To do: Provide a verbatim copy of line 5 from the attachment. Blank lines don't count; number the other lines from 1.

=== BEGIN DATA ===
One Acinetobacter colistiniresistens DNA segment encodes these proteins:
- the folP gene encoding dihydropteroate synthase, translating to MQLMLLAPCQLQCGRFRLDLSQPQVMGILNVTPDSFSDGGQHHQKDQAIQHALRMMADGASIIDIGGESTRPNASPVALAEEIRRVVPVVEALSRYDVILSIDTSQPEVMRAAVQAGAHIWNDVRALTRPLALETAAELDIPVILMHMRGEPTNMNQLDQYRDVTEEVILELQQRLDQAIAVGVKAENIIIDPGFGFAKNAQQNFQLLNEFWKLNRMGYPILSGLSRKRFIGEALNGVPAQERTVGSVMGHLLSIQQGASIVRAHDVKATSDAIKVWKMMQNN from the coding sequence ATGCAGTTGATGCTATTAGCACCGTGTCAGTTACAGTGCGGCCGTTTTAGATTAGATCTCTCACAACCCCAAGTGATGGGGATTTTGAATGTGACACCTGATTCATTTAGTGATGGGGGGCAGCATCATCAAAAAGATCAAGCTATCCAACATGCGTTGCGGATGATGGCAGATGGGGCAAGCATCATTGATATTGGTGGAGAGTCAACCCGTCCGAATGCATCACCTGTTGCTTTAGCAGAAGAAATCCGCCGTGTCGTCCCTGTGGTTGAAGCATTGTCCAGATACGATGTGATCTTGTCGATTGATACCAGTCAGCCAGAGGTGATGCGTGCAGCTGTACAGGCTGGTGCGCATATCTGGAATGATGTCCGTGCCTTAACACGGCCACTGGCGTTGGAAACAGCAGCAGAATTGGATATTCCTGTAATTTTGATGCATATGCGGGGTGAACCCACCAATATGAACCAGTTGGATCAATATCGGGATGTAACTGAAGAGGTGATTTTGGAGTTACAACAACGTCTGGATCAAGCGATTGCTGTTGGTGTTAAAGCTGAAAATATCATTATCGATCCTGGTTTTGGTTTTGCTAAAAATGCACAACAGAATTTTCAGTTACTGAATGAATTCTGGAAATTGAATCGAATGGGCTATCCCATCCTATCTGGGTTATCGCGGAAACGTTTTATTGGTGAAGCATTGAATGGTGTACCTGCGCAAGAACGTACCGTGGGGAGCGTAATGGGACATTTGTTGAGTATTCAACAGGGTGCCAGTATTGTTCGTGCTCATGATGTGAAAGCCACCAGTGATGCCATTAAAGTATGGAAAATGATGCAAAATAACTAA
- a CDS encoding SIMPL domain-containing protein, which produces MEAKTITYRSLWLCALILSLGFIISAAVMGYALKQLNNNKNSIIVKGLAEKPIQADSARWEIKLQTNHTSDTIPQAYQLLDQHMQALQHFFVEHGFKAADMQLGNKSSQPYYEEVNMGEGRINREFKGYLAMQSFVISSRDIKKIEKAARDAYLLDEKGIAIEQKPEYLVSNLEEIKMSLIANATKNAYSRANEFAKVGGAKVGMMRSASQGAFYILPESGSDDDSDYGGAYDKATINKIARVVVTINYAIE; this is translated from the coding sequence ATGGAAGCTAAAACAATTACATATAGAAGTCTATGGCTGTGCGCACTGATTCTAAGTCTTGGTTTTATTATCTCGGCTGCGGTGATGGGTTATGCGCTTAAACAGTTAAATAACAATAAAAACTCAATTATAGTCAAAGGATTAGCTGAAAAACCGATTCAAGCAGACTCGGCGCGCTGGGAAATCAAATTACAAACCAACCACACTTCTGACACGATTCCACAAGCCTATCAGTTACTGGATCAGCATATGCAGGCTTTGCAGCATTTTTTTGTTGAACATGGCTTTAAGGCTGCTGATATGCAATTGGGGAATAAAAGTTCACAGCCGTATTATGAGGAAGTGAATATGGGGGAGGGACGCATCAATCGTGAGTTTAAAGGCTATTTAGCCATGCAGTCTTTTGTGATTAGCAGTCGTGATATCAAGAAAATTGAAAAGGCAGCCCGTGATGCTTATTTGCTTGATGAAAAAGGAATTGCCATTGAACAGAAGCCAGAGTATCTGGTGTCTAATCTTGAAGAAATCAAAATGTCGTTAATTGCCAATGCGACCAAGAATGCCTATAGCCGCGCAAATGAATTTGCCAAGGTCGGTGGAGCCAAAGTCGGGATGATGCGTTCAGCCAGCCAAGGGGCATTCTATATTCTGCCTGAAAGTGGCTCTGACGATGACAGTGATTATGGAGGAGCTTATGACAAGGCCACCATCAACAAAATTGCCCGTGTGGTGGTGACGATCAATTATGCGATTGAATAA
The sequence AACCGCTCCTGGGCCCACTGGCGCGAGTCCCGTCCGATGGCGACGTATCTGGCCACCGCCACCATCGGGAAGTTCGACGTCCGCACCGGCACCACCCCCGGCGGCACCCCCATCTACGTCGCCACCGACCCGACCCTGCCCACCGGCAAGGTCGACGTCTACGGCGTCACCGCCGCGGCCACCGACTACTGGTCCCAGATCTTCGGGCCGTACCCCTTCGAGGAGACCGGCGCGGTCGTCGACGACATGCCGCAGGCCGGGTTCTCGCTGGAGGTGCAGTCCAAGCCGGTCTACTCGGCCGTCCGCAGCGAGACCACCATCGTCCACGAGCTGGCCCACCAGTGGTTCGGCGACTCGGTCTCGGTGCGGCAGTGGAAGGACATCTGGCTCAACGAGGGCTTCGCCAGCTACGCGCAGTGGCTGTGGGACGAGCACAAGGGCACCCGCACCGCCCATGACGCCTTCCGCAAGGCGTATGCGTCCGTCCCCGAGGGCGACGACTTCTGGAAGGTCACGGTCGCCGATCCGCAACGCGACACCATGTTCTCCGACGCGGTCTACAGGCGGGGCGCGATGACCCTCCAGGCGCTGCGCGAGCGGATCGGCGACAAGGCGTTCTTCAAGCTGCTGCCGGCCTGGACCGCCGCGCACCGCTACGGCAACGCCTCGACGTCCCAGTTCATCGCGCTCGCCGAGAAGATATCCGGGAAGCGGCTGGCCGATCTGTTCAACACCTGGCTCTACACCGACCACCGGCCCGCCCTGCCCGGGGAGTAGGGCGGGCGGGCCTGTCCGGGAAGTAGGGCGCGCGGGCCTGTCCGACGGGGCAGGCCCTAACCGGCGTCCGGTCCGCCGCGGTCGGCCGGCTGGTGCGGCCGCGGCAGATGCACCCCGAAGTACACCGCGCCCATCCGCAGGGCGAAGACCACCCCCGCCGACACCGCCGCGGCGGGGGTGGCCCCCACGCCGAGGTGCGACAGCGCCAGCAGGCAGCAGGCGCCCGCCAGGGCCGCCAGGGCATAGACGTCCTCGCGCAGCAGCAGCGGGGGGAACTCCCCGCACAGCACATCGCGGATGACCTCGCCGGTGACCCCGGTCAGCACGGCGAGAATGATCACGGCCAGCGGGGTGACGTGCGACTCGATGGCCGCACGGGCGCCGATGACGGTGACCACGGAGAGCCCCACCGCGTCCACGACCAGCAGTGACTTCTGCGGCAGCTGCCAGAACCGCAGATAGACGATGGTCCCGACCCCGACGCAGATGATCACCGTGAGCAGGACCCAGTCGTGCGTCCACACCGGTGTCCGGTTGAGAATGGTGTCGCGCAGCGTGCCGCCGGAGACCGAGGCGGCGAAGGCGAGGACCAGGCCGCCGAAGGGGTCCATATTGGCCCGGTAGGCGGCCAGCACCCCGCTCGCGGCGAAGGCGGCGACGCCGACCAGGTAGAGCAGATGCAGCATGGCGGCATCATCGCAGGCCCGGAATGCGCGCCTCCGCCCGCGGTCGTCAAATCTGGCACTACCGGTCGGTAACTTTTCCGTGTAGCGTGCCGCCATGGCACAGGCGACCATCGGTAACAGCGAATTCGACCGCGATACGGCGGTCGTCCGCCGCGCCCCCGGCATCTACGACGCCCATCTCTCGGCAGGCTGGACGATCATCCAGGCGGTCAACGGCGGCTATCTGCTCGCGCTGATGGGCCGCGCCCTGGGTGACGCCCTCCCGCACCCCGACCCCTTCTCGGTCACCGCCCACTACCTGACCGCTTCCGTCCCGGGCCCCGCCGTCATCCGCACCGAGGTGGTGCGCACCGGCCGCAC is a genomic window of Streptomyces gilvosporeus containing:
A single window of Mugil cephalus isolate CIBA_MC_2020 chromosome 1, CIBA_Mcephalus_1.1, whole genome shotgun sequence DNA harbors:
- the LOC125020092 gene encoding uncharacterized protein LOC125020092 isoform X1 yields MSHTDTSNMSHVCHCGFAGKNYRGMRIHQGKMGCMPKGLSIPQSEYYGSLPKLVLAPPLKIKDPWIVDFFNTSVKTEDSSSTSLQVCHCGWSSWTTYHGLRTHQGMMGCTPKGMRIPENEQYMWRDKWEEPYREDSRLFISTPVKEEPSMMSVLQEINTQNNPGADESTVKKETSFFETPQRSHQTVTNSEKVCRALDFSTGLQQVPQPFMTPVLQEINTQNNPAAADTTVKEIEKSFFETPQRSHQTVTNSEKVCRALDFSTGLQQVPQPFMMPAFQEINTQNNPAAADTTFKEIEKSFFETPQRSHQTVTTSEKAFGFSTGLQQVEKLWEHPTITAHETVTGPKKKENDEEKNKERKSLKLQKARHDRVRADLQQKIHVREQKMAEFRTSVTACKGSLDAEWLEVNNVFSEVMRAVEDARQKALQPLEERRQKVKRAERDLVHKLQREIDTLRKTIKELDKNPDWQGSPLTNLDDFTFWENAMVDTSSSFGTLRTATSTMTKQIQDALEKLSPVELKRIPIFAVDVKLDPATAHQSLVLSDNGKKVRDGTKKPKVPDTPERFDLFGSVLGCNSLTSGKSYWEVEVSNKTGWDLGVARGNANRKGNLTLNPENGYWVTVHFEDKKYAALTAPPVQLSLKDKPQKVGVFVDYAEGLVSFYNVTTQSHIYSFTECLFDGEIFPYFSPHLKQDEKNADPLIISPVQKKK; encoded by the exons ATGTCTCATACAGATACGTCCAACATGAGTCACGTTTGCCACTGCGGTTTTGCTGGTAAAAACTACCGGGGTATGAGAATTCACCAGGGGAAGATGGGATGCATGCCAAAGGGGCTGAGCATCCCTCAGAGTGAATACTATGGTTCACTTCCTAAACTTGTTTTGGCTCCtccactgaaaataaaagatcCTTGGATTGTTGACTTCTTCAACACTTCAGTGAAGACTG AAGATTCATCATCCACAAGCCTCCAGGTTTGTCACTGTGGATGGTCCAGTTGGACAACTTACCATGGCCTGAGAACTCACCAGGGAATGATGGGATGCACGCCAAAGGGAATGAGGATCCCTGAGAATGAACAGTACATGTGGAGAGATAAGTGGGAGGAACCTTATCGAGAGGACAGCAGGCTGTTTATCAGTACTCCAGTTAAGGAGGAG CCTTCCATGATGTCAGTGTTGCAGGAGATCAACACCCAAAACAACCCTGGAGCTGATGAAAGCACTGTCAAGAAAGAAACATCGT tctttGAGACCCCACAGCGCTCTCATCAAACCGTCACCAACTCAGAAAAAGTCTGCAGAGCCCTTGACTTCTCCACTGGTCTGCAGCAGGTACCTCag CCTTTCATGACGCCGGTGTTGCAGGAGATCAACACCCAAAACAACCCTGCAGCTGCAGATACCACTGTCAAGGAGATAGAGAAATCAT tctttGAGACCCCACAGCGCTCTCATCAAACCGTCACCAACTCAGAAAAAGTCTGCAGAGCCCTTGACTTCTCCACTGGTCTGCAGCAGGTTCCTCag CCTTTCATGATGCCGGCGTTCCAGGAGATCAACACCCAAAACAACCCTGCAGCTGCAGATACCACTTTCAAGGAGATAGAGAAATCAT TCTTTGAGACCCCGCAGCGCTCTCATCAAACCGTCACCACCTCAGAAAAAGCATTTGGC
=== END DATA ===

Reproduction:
A single window of Mugil cephalus isolate CIBA_MC_2020 chromosome 1, CIBA_Mcephalus_1.1, whole genome shotgun sequence DNA harbors: